minibatch updates. We implemented the proposed network with TensorFlow framework and training them using 4 NVIDIA 1080Ti GPUs. It takes one day to train ConvCSNet. Currently, we trained one model for each sensing rates. In future, a general reconstruction network may be trained for different measurement rates.

Iv-B Comparison with state-of-the-art methods

Fig. 2: The test images. From left to right: Butterfly, Flowers, Starfish, Parthenon, raccoon, Girl, and Leaves.
Images Noiseless Noisy
Ratio 0.05 0.1 0.2 0.3 0.05 0.1 0.2 0.3
butterfly
TV[29]
FCN-CS[15]
D-AMP[30]
ConvCSNet-baseline
ConvCSNet
19.01
22.93
22.70
24.17
25.63
22.73
25.78
26.55
27.50
28.48
28.03
29.07
31.38
31.44
32.91
31.99
30.87
34.32
34.72
35.36
18.56
22.82
20.52
23.99
25.35
21.88
24.83
23.40
27.11
28.46
25.11
27.01
27.75
29.85
30.70
26.28
29.40
28.93
32.32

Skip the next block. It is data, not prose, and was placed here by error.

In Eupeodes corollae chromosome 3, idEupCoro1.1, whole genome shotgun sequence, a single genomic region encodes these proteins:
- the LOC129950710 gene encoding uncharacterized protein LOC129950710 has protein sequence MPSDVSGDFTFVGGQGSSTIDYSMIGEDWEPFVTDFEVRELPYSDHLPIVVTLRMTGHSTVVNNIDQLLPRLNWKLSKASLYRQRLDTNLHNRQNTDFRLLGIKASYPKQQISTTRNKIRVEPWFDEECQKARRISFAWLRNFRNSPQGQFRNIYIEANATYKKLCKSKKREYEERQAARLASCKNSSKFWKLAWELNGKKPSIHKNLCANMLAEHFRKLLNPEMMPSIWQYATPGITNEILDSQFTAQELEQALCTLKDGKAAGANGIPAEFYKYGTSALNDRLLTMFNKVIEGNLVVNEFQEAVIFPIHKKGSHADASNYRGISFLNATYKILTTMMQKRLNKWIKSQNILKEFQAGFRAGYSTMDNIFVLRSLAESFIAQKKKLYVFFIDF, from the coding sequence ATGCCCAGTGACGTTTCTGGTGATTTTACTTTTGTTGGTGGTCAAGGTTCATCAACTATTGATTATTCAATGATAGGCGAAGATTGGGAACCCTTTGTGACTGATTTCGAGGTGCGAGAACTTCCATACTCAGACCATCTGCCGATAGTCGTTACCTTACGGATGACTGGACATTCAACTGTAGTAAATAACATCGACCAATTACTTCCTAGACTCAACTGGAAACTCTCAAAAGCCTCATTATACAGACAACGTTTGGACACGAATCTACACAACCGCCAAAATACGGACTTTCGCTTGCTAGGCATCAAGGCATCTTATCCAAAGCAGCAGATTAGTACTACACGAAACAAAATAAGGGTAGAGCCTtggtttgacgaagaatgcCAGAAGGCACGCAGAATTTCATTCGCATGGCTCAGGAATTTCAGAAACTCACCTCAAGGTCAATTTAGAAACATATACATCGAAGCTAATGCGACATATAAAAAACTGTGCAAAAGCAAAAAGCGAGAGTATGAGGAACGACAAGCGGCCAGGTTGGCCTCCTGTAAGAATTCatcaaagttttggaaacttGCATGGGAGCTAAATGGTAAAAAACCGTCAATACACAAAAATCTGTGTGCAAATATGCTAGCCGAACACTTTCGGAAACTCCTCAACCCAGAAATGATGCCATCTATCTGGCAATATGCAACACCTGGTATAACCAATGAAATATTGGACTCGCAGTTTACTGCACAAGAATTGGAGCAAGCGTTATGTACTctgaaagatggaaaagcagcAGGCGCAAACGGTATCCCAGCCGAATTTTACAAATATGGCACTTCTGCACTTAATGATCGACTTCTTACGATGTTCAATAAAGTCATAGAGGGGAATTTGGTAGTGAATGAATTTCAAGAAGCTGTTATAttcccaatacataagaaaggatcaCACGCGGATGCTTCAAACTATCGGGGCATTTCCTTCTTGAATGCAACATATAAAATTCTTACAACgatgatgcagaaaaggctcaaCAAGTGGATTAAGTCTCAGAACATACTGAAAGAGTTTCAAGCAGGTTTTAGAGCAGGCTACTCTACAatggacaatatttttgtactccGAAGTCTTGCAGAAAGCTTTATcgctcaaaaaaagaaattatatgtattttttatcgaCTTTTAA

33.49
parthenon
TV[29]
FCN-CS[15]
D-AMP[30]
ConvCSNet-baseline
ConvCSNet
22.75
25.28
24.59
25.34
25.79
24.90
27.18
27.43
26.80
27.39
27.28
29.93
30.72
30.01
30.94
29.18
31.96
33.11
33.35
33.89
22.16
25.21
23.78
24.99
25.65
23.76
26.59
25.50
26.46
27.31
25.21
28.58
27.62
28.70
29.53
25.95
30.49
28.90
31.23
32.44
starfish
TV[29]
FCN-CS[15]
D-AMP[30]
ConvCSNet-baseline
ConvCSNet
22.07
24.99
23.87
25.04
25.79
24.31
27.35
27.44
27.29
28.79
27.58
30.91
31.73
32.61
34.10
30.24
33.25
34.46
36.17
37.51
21.65
24.94
22.71
24.62
25.67
23.50
27.16
25.20
26.94
28.72
25.37
29.76
27.82
30.27
31.77
26.57
32.11
29.25
33.19
35.00
flower
TV[29]
FCN-CS[15]
D-AMP[30]
ConvCSNet-baseline
ConvCSNet
23.48
26.00
24.96
26.10
26.80
25.81
28.08
28.34
27.88
29.14
28.85
30.91
32.49
32.14
33.38
31.33
32.83
36.18
35.67
36.11
22.9
25.92
24.07
25.72
26.60
24.39
27.81
26.13
27.45
29.07
26.03
29.90
28.20
30.40
31.45
26.88
31.83
29.64
32.82
34.49
girl
TV[29]
FCN-CS[15]
D-AMP[30]
ConvCSNet-baseline
ConvCSNet